It is very hard sometimes to go on “having joyful participation in the
sorrows of this world” (The Buddhist motto) when we witness so much
injustice, so much poverty, so many deaths, and so much hypocrisy.
The key word and the most difficult is “participation”.  How do we
participate in a meaningful moral way in such a world?  How do we know
if we are doing something to make a difference, or we are unable to
make a difference?  “God grant me the courage to change the things I
can, patience for those I can’t change, and wisdom to know the
difference.”  How can we find this wisdom to know.  We struggle with
these questions daily because we see so much destruction, death,
hypocrisy, and stupidity.  ….
More text including actions to take by going to this link

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Laura Gottesdiener | Now You See Me - A Glimpse into the Zapatista Movement, Two Decades Later 
Laura Gottesdiener, TomDispatch 
Gottesdiener writes: "Thousands are clustered in this muddy field to mark the 20-year anniversary of January 1, 1994, when an army of impoverished farmers surged out of the jungle and launched the first post-modern revolution." 
Contents of #3
Sending a Petition
Z Magazine January 2012
Yes! Fifteen Activists
New Book:  Becoming the Leaders We Need
New Book: Save the Humans?
New Book: Dream of a Nation
New Documentary on Effects on People of US Capitalism and Remedies
Occupy Wall Street
Justice for Tomato Field Laborers
Global Rallies for Renewable Energy
Journalistic Dilemma in Reporting Protest
Looking Back

Contents of #4 April 9, 2012

The People’s Charter to Create a Nonviolent World
Civic Resistance
Book:  Dream of a Nation
Book:  Mobilizing
Book:  Collaboration
Mark Ruffalo
John Graham, Giraffe Project
Nonviolent Method:  Shame
3 Dissenters: Press, Joya, Jacob George
How to Organize an Event

Contents of #5 (in roughly chronological order of subjects)

Franklin Folsom, the Unemployed  Organized

Bollinger and Tran, From Tecumseh to Harvey Milk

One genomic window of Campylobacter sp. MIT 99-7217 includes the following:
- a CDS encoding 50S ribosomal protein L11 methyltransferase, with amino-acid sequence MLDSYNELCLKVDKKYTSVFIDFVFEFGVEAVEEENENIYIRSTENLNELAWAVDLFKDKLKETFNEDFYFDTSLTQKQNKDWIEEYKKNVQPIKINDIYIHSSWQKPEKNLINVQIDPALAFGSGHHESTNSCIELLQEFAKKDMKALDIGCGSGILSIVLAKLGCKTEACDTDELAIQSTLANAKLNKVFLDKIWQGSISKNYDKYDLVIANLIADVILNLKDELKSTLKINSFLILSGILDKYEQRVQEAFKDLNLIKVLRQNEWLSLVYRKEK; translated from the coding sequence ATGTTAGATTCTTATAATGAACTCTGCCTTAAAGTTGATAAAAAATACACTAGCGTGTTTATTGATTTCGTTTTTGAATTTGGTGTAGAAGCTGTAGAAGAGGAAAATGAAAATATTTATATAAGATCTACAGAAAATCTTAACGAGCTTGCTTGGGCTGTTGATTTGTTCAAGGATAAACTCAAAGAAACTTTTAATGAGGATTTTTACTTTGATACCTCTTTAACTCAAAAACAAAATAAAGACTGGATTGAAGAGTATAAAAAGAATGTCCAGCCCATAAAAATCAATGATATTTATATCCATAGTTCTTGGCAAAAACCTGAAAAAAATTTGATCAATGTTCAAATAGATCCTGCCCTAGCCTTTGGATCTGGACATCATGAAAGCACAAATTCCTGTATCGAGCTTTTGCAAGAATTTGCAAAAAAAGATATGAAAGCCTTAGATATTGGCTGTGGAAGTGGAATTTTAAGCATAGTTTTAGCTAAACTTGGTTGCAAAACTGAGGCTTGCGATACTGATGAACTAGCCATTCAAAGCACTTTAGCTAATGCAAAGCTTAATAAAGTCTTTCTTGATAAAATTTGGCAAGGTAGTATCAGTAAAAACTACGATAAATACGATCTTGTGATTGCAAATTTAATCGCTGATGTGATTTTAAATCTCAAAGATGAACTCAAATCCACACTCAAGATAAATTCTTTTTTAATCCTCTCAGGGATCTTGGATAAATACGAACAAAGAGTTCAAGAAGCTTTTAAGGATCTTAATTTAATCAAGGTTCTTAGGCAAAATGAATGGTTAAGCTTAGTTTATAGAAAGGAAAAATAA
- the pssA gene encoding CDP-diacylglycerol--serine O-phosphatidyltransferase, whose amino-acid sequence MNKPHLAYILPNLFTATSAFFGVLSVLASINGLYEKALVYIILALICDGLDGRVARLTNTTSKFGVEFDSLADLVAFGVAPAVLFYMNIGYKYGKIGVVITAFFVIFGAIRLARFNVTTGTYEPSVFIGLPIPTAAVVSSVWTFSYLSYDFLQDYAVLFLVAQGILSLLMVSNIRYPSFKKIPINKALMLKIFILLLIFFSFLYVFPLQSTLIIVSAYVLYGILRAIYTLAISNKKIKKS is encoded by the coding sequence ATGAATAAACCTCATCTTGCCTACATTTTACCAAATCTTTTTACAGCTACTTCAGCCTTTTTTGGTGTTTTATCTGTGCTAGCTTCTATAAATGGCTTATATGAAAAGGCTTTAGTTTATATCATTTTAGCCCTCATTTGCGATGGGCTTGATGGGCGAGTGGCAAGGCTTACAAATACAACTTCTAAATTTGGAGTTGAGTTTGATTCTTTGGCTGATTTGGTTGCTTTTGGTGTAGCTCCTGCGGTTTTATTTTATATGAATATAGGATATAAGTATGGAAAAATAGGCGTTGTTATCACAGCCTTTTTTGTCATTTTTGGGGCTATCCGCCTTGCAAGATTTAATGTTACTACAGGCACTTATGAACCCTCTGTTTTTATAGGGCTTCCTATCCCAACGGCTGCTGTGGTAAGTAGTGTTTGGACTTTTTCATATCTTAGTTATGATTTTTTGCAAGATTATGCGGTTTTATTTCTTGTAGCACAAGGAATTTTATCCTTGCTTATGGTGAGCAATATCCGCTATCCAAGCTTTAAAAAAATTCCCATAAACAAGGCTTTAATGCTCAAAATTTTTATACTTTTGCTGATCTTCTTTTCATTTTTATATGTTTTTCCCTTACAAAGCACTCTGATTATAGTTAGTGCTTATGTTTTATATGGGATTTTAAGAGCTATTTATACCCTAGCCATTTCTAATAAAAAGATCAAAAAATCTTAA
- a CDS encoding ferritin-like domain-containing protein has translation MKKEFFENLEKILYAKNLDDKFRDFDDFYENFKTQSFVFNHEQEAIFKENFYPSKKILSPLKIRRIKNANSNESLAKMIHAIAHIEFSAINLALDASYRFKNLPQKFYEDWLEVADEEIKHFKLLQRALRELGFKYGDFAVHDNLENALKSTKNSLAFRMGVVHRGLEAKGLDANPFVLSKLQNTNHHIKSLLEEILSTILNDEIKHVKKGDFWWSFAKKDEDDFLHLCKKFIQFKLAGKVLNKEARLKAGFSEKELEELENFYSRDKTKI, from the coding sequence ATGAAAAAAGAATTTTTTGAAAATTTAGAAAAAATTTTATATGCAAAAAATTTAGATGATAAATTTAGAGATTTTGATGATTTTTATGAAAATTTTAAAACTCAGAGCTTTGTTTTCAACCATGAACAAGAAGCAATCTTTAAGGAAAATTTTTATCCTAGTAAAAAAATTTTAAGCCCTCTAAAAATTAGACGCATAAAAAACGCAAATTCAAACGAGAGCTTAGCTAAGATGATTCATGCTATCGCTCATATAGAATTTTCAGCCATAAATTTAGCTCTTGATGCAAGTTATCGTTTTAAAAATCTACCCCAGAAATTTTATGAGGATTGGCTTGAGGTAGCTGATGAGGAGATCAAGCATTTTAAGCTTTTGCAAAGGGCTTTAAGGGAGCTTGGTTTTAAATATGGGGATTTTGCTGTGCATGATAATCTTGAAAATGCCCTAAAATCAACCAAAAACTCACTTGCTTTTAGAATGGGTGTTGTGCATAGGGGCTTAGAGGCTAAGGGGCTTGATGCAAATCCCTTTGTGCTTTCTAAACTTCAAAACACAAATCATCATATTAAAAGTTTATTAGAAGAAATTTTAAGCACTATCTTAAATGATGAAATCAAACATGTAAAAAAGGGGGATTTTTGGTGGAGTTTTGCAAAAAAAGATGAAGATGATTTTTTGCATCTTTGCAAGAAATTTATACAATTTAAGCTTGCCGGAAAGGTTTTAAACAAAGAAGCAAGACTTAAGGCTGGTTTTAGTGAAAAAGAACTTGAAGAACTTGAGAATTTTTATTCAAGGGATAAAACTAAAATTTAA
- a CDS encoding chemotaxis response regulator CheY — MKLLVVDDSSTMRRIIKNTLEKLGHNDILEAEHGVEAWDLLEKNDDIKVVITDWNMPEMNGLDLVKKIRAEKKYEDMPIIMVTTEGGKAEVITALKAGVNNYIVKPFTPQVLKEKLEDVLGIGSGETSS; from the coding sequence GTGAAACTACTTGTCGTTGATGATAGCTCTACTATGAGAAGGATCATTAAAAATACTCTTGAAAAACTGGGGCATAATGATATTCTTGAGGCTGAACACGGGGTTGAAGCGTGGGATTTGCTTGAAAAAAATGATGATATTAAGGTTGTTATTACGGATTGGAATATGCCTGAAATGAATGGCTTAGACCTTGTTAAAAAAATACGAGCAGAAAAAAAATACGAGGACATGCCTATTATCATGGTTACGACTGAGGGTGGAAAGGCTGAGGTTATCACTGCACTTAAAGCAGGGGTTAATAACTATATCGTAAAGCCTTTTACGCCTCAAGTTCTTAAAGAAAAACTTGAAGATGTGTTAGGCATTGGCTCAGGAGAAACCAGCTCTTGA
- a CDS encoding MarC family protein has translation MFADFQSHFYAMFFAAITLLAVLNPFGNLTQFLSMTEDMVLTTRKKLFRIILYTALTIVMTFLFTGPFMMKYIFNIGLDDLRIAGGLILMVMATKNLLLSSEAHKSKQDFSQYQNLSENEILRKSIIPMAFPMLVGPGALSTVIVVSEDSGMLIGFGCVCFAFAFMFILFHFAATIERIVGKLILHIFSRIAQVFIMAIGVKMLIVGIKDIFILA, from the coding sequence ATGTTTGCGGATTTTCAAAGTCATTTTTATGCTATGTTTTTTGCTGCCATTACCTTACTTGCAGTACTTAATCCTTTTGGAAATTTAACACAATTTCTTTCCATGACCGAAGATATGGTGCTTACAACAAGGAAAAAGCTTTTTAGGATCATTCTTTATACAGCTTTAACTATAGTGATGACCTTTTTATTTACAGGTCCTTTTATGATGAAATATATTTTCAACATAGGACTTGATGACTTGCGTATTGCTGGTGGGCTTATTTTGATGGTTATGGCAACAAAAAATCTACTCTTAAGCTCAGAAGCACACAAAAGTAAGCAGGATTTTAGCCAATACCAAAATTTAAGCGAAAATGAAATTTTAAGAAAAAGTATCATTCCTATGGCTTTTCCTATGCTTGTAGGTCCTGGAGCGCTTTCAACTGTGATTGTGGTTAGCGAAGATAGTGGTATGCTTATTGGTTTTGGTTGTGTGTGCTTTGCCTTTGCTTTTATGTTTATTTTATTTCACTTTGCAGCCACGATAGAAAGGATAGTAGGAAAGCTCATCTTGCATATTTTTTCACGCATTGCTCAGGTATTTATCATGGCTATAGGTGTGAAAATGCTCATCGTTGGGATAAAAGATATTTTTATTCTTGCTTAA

Folsom, Peace March 1986

Film about Brian Willson

Thich Nhat Hanh, Love in Action
Berlowe, Compassionate Rebel 2002, Anger and Love
Berlowe, Compassionate Rebel 2
Zinn, Collected Speeches
Goodman and Moynihan, Resisters Today
Post-Nov. 6, 2012 Election Movement Building
Amy Goodman
Dreier and Cohen

Contents #6
Anti-War Film
Protest, Social Change Film: Let Fury Have the Hour
Rights of Disabled Campaign: Learning Hardball
Critical Thinking
Mann, Progressive Organizing
Split This Rock Poetry Festival
RESIST: Funding for Change
Dick’s Recent Newsletters


Contents #7  September 15, 2013
Tomgram, Solnit: Occupy Anniversary
Dick:  Moyers and Co., Successful Organizing 
   Sandra Steingraber vs. Epidemic Toxic Trespass in US
   Marshall Ganz,
Madeline Janis, and Rachel Laforest—  
Mindful Occupation Booklet, Successful Organizing
Levine:  Get Up, Stand Up Against the Corporations
YES! Magazine.  A news magazine of notes and short articles    about pje changers.
Andrew Boyd, A Toolbox for Revolution
Adam Kahane, Power and Love…for Social Change
Alperovitz, What Do?  Long-range Organizing for Change.
Michelle Deakin.  UU Social Action Heroes
Salsa: Guide for Nonprofits

Recent Newsletters Relating to Activism
3-2 US Empire
3-1 Liberal/Progressive
3-1 Nuclear Free Pacific and Marshall Islands
2-26 US Westward Imperialism (China surrounded)
2-18 US Capitalism